Is it Cruel to Keep Bettas in Small Tanks?
Betta fish are very intelligent animals, capable of recognizing their owners, reacting to different people individually, having a memory span of over a year, and can easily be taught to do tricks. They are interactive and enjoy playing with their environment both inside their aquarium and outside.
However, if you keep your betta in a small tank that doesn’t have room for fun decorations or room for adequate movement, your betta can actually become depressed. Identifying mental illnesses in animals is rare, but scientists have been able to identify depression in bettas kept in poor conditions and have even been able to successfully treat them with antidepressants.
Aside from the damage that ammonia, nitrite, and fluctuating parameters cause, keeping a betta in a small aquarium is cruel, as it does not provide enough room to be active. While the average view of a betta is a lazy fish that hardly swims around, this only applies to depressed and/or sick bettas, and normally ones kept in small tanks.
If you move said betta into a larger tank, they normally perk up after a few days and become more active. If you place a single betta fish into a 20-gallon tank, or even a 55-gallon tank, they will swim around and use every single inch of the space provided to them. They truly are active animals, and keeping them in small cramped containers is cruel, as they have the capacity to feel unhappy with their surroundings, and the capacity to feel pain from chemical burns and suffocation.
Why are Bettas Kept in Small Tanks and Cups?
Bettas are normally shipped in small cups, while other fish are usually bagged and placed into larger tanks at the pet store. The primary reason that bettas are kept in cups is because it is very difficult to keep bettas with other fish, unless you can provide them with adequate space, which most pet stores simply can’t do. Bettas are shipped individually and have to be kept individually, so keeping them in small containers is the most efficient way to do so, from an economic standpoint.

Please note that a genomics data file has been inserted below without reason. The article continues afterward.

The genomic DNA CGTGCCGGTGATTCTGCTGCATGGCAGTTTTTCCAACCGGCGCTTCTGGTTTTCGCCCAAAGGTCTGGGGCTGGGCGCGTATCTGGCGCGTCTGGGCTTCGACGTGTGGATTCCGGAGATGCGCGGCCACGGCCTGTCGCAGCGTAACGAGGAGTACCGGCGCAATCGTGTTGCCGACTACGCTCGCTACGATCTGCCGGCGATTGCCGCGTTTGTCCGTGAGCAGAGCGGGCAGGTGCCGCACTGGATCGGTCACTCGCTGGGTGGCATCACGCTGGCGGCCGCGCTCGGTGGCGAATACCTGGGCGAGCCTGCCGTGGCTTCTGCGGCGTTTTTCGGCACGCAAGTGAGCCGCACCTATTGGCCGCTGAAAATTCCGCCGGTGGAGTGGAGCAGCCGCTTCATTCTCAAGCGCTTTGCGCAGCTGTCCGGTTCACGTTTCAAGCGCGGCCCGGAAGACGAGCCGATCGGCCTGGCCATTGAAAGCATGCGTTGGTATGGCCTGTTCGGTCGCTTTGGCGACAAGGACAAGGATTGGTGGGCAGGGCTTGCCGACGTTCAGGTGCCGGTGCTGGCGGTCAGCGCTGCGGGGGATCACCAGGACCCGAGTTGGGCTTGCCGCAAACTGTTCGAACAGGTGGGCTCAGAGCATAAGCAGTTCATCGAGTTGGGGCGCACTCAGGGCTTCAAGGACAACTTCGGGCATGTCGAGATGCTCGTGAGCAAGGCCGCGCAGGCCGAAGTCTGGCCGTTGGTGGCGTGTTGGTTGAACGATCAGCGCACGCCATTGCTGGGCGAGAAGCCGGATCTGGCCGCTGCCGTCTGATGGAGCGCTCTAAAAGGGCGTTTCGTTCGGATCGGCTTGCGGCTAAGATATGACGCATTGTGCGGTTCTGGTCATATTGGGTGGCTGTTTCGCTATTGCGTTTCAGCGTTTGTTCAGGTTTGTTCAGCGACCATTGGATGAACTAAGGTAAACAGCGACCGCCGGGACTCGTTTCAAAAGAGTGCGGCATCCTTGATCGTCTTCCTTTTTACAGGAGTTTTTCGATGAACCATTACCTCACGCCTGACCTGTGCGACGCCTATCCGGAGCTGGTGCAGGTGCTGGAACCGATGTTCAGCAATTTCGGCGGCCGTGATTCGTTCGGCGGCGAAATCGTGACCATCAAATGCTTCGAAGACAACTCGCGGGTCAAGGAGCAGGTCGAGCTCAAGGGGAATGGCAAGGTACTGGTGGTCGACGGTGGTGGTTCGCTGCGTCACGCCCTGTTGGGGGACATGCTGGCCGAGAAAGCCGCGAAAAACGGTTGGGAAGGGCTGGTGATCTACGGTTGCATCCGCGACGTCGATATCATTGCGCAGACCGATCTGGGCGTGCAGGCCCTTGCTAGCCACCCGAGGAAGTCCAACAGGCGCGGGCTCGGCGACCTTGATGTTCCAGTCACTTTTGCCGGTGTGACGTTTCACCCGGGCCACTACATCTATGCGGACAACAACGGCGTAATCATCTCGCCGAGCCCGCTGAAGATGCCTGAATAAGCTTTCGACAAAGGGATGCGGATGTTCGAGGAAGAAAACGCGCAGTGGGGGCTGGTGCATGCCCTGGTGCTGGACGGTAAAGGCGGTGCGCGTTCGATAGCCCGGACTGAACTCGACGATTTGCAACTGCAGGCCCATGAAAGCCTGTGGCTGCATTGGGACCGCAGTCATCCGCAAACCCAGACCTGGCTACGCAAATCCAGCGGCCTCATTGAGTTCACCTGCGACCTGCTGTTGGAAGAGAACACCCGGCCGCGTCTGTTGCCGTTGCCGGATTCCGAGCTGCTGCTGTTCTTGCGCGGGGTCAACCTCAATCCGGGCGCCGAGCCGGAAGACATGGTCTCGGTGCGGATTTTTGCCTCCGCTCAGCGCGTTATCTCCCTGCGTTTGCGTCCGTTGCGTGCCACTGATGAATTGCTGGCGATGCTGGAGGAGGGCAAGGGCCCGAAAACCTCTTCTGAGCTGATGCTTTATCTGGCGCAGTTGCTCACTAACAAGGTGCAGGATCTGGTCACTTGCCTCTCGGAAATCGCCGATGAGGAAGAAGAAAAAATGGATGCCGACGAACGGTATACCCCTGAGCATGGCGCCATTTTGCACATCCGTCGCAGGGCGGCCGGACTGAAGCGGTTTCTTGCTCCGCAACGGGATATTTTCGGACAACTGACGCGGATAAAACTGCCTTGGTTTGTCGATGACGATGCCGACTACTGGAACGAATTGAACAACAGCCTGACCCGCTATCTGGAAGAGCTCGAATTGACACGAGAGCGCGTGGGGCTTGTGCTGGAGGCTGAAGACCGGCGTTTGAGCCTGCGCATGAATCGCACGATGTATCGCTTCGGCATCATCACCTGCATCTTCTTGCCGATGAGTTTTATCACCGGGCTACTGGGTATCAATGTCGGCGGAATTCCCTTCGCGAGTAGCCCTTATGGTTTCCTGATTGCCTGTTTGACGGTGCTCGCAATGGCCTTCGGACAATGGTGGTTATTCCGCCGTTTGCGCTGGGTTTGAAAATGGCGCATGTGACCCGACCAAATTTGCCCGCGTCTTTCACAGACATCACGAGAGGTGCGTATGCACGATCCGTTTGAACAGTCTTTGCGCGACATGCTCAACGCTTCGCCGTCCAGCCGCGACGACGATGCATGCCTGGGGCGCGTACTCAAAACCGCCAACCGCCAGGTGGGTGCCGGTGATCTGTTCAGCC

Other fish, such as tetras, goldfish, and rasboras, can be bagged together and shipped, sometimes several hundred fish to a bag. If this was common practice for bettas, it would be a bloodbath.
Bettas “live” in small containers simply due to the ignorance of new owners. They see bettas in small cups and see a slightly larger tank for sale near the bettas. They then assume that it is acceptable to keep them in such a horrendously small tank. Some pet store employees even tell people that bettas prefer small tanks and will drown in large tanks.
What Happens if You Put a Betta in a Large Tank or Pond?
The myth that bettas will drown in large tanks is very common, though the source of the misinformation is unknown. Betta fish are, well, fish, and have very functional gills. They are adept swimmers, thrive in large tanks, and are less likely to drown than other fish.
Bettas naturally come from slow moving, warm rivers. Slow water has little gas exchange, meaning there is not much dissolved oxygen, and warm water cannot hold as much dissolved oxygen as cooler water. This means that the natural habitat of a betta has very little oxygen, and many fish are not capable of living in such conditions.
However, bettas have a secret weapon to overcome the natural lack of oxygen; the labyrinth organ. Bettas have a specialized organ similar to a primitive lung that allows them to extract oxygen from the atmosphere. Not only do they have perfectly functioning gills, but they also have primitive lungs. This means that if the oxygen in the water is running low, they can also get oxygen from the air. Most other fish are incapable of doing this, meaning bettas are more likely to survive in low-oxygen environments.
If you put a betta in a large tank or a pond, they will be extremely happy, and use the entire space. They do not have any increased risk of drowning and will likely live a much longer lifespan if kept in a large tank.
In conclusion, the minimum tank size for the average betta fish is 5 gallons, as this provides enough water volume for some toxin dilution, stable water parameters, and swimming space. Larger tanks are normally much easier to care for, especially for beginners, and there is no increased risk in keeping a betta in a larger tank, so go as big as you want!